Insights to Impact

The Latest from Brooklyn Community Foundation


After Parkland: Our Commitment to Action, to Our Values, and to the Leadership of Young People

In the weeks since the horrific mass shooting that took the lives of 17 students and faculty at Marjory Stoneman Douglas High School in Parkland, Florida, dozens of corporations and foundations have announced actions to reduce the sale of firearms and divest their investment portfolios of gun manufacturers.

The latter is a step we took in the Fall of 2016, following a review of our investment practices by our Board of Directors. In addition to divesting from gun manufacturers, we also blocked any investment in predatory pay-day lending companies and private prisons.

We took these steps as an extension of our mission to spark change for a fair and just Brooklyn—as all of these industries have had a particularly damaging impact on communities of color.

In our announcement at the time, our Chairman Alan Fishman said:

“Our Board has a fiduciary responsibility to safeguard the financial resiliency of the Foundation, but we also have a responsibility to embody the values of Brooklyn’s communities. This critical divestment decision is a milestone for us on our journey to align our values and mission with the complete scope of our operations. We look forward to continuing to be responsive to the needs of our communities today and the challenges facing generations to come.”

As Brooklyn’s community foundation, it is our duty to be responsive to the needs of our communities. It is also our duty to focus our resources on creating change where it is desperately needed.

On average, 13,000 lives are lost each year to guns in America. We know that when it comes to guns, Black and Brown communities across the country are among the most adversely affected—especially by the illegal trafficking of guns across state borders and into our neighborhoods. Black men are 13 times more likely to be victims of gun violence than white men.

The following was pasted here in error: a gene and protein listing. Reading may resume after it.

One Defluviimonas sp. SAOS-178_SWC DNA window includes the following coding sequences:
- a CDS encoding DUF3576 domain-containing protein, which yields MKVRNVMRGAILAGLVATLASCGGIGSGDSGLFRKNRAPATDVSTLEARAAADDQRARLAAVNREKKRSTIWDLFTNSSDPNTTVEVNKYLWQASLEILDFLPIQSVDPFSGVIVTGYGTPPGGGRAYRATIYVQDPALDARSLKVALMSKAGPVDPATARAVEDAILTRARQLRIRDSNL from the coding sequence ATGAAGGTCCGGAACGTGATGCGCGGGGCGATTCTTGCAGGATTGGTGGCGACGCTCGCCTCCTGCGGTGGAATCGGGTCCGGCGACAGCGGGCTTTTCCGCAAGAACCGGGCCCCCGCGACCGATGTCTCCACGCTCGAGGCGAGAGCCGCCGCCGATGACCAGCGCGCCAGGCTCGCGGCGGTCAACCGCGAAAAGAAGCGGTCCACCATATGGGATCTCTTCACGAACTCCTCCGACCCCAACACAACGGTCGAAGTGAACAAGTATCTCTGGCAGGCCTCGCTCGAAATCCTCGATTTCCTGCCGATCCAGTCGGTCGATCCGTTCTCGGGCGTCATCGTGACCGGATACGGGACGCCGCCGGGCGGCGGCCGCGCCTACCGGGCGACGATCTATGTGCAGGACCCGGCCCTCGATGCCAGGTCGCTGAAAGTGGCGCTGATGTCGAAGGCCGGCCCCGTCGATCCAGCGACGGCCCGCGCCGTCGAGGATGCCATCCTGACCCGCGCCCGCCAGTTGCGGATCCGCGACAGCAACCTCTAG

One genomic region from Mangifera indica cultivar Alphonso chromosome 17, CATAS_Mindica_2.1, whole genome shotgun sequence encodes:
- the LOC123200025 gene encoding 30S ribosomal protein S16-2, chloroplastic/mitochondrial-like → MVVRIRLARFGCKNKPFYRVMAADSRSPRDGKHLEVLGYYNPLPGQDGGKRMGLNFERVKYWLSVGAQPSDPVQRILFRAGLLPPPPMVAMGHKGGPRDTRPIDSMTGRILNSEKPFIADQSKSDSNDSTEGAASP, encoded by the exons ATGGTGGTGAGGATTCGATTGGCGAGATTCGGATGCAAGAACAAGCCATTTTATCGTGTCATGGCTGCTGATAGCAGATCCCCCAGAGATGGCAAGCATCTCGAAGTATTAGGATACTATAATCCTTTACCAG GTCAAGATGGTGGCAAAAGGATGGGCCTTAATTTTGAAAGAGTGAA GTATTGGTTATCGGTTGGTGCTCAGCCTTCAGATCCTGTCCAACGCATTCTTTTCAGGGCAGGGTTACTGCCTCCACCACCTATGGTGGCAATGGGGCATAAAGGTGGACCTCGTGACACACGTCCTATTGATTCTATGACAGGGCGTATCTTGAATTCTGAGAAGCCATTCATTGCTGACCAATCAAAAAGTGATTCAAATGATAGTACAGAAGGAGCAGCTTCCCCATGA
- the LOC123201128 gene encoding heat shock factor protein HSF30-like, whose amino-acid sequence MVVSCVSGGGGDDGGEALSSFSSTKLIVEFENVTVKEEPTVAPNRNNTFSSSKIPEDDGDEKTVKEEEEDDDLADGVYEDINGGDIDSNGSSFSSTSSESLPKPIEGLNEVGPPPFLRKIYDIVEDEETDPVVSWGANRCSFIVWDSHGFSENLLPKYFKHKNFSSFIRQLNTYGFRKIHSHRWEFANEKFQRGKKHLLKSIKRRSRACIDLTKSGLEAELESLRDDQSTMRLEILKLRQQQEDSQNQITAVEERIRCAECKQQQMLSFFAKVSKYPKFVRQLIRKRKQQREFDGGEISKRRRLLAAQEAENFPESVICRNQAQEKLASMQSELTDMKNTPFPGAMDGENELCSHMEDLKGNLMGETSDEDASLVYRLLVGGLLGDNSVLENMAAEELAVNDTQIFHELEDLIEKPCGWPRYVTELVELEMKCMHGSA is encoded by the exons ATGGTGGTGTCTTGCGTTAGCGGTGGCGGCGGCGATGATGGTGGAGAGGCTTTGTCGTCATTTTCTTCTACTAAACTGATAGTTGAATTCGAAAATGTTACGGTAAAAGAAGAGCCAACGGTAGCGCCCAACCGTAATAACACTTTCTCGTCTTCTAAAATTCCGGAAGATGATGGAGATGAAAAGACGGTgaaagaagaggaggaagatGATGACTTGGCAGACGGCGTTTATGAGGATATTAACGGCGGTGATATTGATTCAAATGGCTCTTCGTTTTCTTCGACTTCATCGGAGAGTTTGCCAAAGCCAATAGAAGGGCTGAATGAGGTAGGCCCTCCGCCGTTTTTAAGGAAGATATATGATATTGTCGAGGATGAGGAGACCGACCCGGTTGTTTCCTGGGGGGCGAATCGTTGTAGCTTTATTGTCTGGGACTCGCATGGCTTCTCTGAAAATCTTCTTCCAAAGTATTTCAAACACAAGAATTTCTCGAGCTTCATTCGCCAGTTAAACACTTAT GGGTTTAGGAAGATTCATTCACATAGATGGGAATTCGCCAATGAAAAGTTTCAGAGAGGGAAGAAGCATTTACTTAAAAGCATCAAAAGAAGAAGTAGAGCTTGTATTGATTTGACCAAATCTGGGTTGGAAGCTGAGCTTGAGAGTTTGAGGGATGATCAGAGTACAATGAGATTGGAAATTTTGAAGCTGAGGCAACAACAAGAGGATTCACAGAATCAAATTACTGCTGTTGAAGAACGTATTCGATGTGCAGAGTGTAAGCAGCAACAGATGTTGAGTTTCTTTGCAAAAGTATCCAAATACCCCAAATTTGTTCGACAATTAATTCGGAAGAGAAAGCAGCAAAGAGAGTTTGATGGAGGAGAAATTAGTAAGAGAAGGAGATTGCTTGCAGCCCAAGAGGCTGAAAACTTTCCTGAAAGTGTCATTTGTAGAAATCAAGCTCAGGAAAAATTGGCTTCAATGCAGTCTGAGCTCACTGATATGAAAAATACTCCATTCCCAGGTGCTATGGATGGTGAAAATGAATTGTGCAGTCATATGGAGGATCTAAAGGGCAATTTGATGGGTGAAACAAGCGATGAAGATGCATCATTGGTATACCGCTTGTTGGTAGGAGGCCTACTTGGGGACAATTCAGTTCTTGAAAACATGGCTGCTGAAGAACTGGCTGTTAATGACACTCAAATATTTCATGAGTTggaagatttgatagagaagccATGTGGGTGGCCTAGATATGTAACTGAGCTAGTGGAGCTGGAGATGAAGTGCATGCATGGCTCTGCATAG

And Black and Brown communities have also been the loudest voices for ending gun violence through policy change. Young people from outstanding local organizations like YO S.O.S. (pictured above), K.A.V.I., Brownsville In, Violence Out, and H.O.L.L.A (all Foundation grantees funded through our Invest in Youth initiative) have long called for tougher gun restrictions, and we are heartened that students from around the country are joining their demand for action.

Each year we invest nearly $3 million in Brooklyn youth because we believe that they are the most effective levers of change.

We are witnessing young people making history right now. On multiple levels, young people are at the forefront of powerful justice movements—from the DACA Dreamers to Black Lives Matter to the March for Our Lives. Young people are the first to speak truth to power and “call BS” on politicians, corporations, and yes—foundations—for their inaction.

In order to succeed, we must commit to take action right now, and follow the lead of our young people who demand a safer, fairer, and more just world for themselves and for us all. 

In order to succeed, we must commit to take action right now, and follow the lead of our young people who demand a safer, fairer, and more just world for themselves and for us all.